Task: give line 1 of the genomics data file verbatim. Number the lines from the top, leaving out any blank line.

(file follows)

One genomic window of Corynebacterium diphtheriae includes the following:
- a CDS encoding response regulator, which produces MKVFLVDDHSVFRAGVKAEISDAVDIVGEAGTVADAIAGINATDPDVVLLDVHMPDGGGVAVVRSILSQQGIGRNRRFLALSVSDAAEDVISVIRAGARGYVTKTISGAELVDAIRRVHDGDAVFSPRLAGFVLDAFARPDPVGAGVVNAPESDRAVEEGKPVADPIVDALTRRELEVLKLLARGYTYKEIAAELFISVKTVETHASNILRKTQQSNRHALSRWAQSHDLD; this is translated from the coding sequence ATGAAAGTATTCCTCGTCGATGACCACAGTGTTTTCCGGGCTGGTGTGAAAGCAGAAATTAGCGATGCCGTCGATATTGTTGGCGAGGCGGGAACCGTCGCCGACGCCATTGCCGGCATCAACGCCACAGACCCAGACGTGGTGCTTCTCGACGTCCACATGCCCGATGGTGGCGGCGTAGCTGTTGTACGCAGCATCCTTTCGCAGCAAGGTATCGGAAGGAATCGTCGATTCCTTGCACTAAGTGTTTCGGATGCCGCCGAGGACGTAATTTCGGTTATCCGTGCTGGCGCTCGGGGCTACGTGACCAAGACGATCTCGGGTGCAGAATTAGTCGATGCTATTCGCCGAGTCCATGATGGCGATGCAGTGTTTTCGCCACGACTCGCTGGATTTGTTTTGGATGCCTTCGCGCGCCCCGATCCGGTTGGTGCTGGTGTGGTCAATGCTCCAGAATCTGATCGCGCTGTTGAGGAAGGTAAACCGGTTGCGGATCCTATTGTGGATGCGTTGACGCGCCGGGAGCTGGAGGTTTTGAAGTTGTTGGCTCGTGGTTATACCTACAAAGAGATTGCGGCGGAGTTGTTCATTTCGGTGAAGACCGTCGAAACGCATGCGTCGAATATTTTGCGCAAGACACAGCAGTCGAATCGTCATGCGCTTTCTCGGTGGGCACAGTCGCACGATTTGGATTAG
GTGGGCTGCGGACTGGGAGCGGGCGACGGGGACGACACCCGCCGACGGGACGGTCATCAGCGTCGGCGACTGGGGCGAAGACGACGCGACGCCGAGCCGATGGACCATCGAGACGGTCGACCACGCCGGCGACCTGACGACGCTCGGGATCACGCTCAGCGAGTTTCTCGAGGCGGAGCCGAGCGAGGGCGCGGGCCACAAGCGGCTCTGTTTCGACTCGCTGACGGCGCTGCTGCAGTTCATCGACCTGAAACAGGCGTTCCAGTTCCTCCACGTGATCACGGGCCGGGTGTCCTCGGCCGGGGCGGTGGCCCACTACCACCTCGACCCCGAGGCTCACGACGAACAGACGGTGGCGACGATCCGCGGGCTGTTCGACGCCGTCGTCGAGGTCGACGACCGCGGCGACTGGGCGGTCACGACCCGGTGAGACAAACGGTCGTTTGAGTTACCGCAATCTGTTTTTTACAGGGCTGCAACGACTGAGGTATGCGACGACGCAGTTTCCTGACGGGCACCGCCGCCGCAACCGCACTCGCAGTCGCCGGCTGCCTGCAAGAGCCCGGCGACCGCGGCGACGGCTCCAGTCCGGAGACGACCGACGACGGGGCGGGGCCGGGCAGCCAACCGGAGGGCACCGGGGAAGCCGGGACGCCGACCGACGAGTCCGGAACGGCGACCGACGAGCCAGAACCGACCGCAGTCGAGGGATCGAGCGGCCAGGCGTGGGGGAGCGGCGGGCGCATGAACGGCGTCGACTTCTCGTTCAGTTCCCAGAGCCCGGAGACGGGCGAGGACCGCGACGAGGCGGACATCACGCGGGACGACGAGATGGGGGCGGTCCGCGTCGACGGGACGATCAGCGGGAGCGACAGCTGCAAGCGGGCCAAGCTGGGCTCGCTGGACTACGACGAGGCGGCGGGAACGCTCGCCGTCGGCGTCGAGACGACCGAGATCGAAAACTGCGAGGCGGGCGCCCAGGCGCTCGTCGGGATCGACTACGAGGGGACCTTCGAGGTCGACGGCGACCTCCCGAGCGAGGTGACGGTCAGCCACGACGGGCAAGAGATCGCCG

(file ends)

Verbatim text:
One genomic window of Corynebacterium diphtheriae includes the following: